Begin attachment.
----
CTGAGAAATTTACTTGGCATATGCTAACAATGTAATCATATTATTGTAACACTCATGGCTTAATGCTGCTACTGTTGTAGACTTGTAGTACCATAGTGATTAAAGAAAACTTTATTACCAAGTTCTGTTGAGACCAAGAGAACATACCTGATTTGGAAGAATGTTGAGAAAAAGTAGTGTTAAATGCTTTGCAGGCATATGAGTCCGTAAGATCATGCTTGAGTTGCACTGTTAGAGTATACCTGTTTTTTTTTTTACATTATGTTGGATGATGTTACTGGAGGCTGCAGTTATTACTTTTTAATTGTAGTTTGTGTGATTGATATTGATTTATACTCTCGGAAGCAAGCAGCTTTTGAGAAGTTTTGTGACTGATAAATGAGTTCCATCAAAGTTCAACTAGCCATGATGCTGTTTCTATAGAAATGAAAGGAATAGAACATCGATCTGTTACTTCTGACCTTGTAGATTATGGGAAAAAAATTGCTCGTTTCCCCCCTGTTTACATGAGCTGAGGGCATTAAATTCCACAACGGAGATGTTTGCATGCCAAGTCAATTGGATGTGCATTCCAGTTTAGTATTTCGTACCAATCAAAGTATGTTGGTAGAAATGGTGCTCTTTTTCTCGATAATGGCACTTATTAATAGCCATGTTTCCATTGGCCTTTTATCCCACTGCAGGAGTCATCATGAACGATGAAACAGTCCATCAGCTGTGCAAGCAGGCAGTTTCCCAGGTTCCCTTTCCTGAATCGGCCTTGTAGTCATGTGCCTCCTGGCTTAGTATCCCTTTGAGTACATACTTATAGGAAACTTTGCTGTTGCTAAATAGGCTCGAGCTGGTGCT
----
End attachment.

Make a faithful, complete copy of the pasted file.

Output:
CTGAGAAATTTACTTGGCATATGCTAACAATGTAATCATATTATTGTAACACTCATGGCTTAATGCTGCTACTGTTGTAGACTTGTAGTACCATAGTGATTAAAGAAAACTTTATTACCAAGTTCTGTTGAGACCAAGAGAACATACCTGATTTGGAAGAATGTTGAGAAAAAGTAGTGTTAAATGCTTTGCAGGCATATGAGTCCGTAAGATCATGCTTGAGTTGCACTGTTAGAGTATACCTGTTTTTTTTTTTACATTATGTTGGATGATGTTACTGGAGGCTGCAGTTATTACTTTTTAATTGTAGTTTGTGTGATTGATATTGATTTATACTCTCGGAAGCAAGCAGCTTTTGAGAAGTTTTGTGACTGATAAATGAGTTCCATCAAAGTTCAACTAGCCATGATGCTGTTTCTATAGAAATGAAAGGAATAGAACATCGATCTGTTACTTCTGACCTTGTAGATTATGGGAAAAAAATTGCTCGTTTCCCCCCTGTTTACATGAGCTGAGGGCATTAAATTCCACAACGGAGATGTTTGCATGCCAAGTCAATTGGATGTGCATTCCAGTTTAGTATTTCGTACCAATCAAAGTATGTTGGTAGAAATGGTGCTCTTTTTCTCGATAATGGCACTTATTAATAGCCATGTTTCCATTGGCCTTTTATCCCACTGCAGGAGTCATCATGAACGATGAAACAGTCCATCAGCTGTGCAAGCAGGCAGTTTCCCAGGTTCCCTTTCCTGAATCGGCCTTGTAGTCATGTGCCTCCTGGCTTAGTATCCCTTTGAGTACATACTTATAGGAAACTTTGCTGTTGCTAAATAGGCTCGAGCTGGTGCT